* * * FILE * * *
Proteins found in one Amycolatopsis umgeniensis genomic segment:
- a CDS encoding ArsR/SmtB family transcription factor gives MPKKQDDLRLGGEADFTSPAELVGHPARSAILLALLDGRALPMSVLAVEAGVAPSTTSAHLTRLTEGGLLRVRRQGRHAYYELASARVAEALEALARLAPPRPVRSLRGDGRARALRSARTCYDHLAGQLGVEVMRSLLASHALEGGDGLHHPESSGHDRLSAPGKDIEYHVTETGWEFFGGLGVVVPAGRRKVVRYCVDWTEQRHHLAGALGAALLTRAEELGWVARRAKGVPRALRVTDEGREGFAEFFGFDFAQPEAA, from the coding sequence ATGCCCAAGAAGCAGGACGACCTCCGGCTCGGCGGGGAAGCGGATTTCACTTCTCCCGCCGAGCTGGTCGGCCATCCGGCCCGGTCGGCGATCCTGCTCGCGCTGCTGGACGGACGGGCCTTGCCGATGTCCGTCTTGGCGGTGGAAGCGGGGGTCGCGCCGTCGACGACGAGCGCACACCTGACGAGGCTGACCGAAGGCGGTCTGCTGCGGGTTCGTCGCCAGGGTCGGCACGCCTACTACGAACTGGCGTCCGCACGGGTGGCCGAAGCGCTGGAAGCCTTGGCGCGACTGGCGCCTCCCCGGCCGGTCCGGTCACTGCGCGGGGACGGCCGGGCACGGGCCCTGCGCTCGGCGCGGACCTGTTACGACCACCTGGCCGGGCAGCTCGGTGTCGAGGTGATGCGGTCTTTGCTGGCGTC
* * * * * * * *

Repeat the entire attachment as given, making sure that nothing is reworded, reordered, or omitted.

Proteins found in one Amycolatopsis umgeniensis genomic segment:
- a CDS encoding ArsR/SmtB family transcription factor gives MPKKQDDLRLGGEADFTSPAELVGHPARSAILLALLDGRALPMSVLAVEAGVAPSTTSAHLTRLTEGGLLRVRRQGRHAYYELASARVAEALEALARLAPPRPVRSLRGDGRARALRSARTCYDHLAGQLGVEVMRSLLASHALEGGDGLHHPESSGHDRLSAPGKDIEYHVTETGWEFFGGLGVVVPAGRRKVVRYCVDWTEQRHHLAGALGAALLTRAEELGWVARRAKGVPRALRVTDEGREGFAEFFGFDFAQPEAA, from the coding sequence ATGCCCAAGAAGCAGGACGACCTCCGGCTCGGCGGGGAAGCGGATTTCACTTCTCCCGCCGAGCTGGTCGGCCATCCGGCCCGGTCGGCGATCCTGCTCGCGCTGCTGGACGGACGGGCCTTGCCGATGTCCGTCTTGGCGGTGGAAGCGGGGGTCGCGCCGTCGACGACGAGCGCACACCTGACGAGGCTGACCGAAGGCGGTCTGCTGCGGGTTCGTCGCCAGGGTCGGCACGCCTACTACGAACTGGCGTCCGCACGGGTGGCCGAAGCGCTGGAAGCCTTGGCGCGACTGGCGCCTCCCCGGCCGGTCCGGTCACTGCGCGGGGACGGCCGGGCACGGGCCCTGCGCTCGGCGCGGACCTGTTACGACCACCTGGCCGGGCAGCTCGGTGTCGAGGTGATGCGGTCTTTGCTGGCGTC